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Why dig at Sissi?

Minoan culture – the material remains left by the ancient inhabitants of the Mediterranean island of Crete – was first explored by Sir Arthur Evans, a British archaeologist who, from 1900 onwards, excavated at Knossos and revealed a unique Prehellenic or pre-Greek society.

From about 3000 BCE, Crete witnessed the rise of what has been called the first European civilisation, termed Minoan after the legendary king of Crete Minos. Although a literate civilisation, the scripts in which the Minoans recorded their affairs have not yet been deciphered, thus the only way in which we can hope to learn about Minoan social and political life – and perhaps glimpse some of the realities behind Crete’s rich mythical past – is through archaeology. In the centuries around 2000 BCE a series of monumental palaces were constructed, each located within its own fertile plain. These sumptuous ceremonial buildings were truly labyrinthine in their complex arrangement of space, combining grand pillared halls with smaller more intimate spaces, purification areas and magazines, grand entrances and smaller access points, multiple and single storeys, with walls and ceilings decorated with frescoes and floors with colourful stone paving, all of which was arranged around a large central court, that served as a ritual gathering place. Over the last century of excavation we have identified at least half a dozen of these buildings, most notably those at Knossos, Malia and Phaistos. However, we still remain largely ignorant of the wider context of these buildings, both their immediate urban context and their wider hinterlands.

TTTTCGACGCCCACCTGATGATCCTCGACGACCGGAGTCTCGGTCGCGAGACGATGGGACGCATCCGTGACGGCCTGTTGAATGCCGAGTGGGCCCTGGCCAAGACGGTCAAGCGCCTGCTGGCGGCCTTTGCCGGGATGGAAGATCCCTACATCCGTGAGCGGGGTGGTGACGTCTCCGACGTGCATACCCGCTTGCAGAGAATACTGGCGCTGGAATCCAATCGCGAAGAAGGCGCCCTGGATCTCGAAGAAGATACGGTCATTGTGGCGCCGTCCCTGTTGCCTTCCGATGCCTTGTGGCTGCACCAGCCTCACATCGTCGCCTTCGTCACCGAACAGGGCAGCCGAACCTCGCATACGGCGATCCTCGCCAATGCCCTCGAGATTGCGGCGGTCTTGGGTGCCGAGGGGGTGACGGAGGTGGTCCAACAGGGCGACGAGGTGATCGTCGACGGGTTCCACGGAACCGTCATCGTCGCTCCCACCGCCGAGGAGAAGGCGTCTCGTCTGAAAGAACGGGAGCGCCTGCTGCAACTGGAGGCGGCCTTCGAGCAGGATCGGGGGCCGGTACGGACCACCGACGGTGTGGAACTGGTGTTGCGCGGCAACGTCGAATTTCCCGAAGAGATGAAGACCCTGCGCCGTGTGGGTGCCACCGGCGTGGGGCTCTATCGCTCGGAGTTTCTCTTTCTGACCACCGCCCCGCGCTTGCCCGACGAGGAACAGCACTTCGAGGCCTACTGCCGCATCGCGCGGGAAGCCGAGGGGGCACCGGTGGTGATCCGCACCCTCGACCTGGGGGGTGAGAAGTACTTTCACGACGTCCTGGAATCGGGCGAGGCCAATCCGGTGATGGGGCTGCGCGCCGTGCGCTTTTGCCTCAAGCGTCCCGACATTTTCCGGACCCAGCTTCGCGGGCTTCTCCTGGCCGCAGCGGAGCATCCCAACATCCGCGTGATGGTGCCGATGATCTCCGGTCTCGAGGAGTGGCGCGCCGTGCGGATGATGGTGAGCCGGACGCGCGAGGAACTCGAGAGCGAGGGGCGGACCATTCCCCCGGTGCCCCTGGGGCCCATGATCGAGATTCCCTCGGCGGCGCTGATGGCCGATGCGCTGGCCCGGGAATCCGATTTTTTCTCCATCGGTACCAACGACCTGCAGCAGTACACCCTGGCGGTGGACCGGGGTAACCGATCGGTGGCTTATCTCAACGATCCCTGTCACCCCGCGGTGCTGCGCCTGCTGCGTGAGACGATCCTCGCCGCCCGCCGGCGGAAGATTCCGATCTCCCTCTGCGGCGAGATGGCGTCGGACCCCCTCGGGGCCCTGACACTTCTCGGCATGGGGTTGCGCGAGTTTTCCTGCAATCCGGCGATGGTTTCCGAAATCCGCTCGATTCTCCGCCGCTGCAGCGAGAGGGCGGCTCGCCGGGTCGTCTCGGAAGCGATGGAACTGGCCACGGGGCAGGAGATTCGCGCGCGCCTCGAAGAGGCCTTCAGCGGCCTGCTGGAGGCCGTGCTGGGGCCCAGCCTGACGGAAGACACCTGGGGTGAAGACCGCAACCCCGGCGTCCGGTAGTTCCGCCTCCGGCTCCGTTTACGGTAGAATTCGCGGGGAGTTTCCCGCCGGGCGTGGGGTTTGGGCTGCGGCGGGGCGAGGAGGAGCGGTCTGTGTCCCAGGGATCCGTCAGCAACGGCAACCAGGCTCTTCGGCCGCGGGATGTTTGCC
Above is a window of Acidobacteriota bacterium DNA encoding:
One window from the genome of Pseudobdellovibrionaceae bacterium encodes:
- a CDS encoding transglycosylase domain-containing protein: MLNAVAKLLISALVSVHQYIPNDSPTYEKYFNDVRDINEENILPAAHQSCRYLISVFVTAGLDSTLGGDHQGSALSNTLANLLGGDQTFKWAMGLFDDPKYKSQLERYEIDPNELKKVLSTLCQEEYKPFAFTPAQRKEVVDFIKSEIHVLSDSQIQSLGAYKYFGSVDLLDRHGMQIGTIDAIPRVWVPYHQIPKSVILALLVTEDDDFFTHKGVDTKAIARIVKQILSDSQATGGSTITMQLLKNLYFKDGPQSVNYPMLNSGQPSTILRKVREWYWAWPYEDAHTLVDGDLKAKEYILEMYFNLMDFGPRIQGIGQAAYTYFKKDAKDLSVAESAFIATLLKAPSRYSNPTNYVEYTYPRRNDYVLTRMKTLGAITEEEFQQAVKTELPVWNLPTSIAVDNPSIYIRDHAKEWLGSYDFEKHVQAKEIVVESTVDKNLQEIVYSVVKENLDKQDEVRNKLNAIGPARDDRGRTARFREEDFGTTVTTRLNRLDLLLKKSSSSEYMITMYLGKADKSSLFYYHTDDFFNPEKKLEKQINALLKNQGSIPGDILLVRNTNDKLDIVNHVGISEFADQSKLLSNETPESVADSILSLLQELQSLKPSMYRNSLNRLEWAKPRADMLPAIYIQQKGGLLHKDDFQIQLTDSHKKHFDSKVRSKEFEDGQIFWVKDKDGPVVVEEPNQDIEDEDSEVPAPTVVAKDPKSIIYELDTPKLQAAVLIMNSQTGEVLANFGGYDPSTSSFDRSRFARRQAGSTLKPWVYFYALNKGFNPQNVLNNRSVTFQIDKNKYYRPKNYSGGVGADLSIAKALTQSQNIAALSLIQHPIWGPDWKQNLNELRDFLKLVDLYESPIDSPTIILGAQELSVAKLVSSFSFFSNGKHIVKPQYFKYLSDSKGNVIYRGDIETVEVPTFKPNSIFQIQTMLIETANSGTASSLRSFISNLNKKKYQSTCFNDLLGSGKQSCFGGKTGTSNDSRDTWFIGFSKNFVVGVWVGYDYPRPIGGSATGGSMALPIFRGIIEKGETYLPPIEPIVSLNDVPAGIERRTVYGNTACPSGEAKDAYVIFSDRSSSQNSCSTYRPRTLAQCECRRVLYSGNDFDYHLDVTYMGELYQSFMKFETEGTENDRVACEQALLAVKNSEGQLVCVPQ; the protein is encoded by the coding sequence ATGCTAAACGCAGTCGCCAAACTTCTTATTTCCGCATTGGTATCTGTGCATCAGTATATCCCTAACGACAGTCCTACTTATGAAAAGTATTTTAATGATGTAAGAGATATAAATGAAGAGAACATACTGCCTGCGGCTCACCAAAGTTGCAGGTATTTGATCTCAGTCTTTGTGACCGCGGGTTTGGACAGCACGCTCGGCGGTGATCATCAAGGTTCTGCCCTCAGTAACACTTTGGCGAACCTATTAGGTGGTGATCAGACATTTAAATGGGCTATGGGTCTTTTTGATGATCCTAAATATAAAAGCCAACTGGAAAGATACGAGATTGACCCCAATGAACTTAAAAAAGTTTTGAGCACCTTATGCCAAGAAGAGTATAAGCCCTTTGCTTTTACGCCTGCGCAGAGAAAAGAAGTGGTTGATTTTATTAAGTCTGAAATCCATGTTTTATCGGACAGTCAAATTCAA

Some of the questions we specifically want to address with our project are: How was Minoan society composed?

  • Most modern societies are composed of nuclear families, households constructed around parents and children, living under a single roof till the children marry. Is this how we have to envisage Minoan society?
    Many Minoan sites also comprise very large domestic dwellings too large for conventional nuclear families, so perhaps another system existed too. One clue to this question is funerary customs: through the excavation of burials we may discover whether the people buried together had specific ties. For this we may want to take DNA samples and use other techniques.


View through the Selinari gorge towards the Bouffo hill

View through the Selinari gorge towards the Bouffo hill


  • What was the political organisation of Crete during the heydays of Minoan society?
    Crete in general and Knossos in particular has in later Greek myth been associated with King Minos, the first, according to the Greek historian Herodotus, to have had a powerful navy with which he ruled the Aegean. Some believe that Minos was a title, like pharaoh, carried by the sea-kings of Crete. 



  • But is there good evidence to reconstruct royalty on the island?
    The large buildings organised a central court are conventionally called « palaces » but royal iconography and royal burial lack till the Late Bronze Age when, under influence of the Mainland Mycenaeans, Crete was progressively Hellenised.


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